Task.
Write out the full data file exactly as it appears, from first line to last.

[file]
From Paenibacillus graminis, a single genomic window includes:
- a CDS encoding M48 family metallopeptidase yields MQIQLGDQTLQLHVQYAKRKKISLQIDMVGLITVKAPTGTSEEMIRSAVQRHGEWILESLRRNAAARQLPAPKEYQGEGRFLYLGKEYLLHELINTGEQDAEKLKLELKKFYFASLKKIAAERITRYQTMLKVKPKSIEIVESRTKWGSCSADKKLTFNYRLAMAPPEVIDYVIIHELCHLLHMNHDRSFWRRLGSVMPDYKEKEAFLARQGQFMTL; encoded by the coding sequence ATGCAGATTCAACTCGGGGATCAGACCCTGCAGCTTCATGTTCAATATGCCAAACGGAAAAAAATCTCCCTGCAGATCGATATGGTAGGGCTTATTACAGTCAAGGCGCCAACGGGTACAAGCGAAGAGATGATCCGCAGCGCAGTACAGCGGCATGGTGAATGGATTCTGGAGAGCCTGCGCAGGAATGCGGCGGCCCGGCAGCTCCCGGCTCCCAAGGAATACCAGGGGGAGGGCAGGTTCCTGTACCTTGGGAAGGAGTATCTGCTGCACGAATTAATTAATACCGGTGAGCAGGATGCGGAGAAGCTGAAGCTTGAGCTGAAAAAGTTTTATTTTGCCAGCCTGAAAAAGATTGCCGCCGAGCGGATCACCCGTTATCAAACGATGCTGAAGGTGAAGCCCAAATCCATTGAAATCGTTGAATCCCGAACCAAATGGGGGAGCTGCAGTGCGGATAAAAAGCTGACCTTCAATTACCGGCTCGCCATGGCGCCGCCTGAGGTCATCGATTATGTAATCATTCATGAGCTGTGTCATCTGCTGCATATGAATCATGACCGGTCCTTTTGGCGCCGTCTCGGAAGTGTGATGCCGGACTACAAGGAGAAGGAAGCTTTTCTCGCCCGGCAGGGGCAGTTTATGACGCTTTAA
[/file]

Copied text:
From Paenibacillus graminis, a single genomic window includes:
- a CDS encoding M48 family metallopeptidase yields MQIQLGDQTLQLHVQYAKRKKISLQIDMVGLITVKAPTGTSEEMIRSAVQRHGEWILESLRRNAAARQLPAPKEYQGEGRFLYLGKEYLLHELINTGEQDAEKLKLELKKFYFASLKKIAAERITRYQTMLKVKPKSIEIVESRTKWGSCSADKKLTFNYRLAMAPPEVIDYVIIHELCHLLHMNHDRSFWRRLGSVMPDYKEKEAFLARQGQFMTL; encoded by the coding sequence ATGCAGATTCAACTCGGGGATCAGACCCTGCAGCTTCATGTTCAATATGCCAAACGGAAAAAAATCTCCCTGCAGATCGATATGGTAGGGCTTATTACAGTCAAGGCGCCAACGGGTACAAGCGAAGAGATGATCCGCAGCGCAGTACAGCGGCATGGTGAATGGATTCTGGAGAGCCTGCGCAGGAATGCGGCGGCCCGGCAGCTCCCGGCTCCCAAGGAATACCAGGGGGAGGGCAGGTTCCTGTACCTTGGGAAGGAGTATCTGCTGCACGAATTAATTAATACCGGTGAGCAGGATGCGGAGAAGCTGAAGCTTGAGCTGAAAAAGTTTTATTTTGCCAGCCTGAAAAAGATTGCCGCCGAGCGGATCACCCGTTATCAAACGATGCTGAAGGTGAAGCCCAAATCCATTGAAATCGTTGAATCCCGAACCAAATGGGGGAGCTGCAGTGCGGATAAAAAGCTGACCTTCAATTACCGGCTCGCCATGGCGCCGCCTGAGGTCATCGATTATGTAATCATTCATGAGCTGTGTCATCTGCTGCATATGAATCATGACCGGTCCTTTTGGCGCCGTCTCGGAAGTGTGATGCCGGACTACAAGGAGAAGGAAGCTTTTCTCGCCCGGCAGGGGCAGTTTATGACGCTTTAA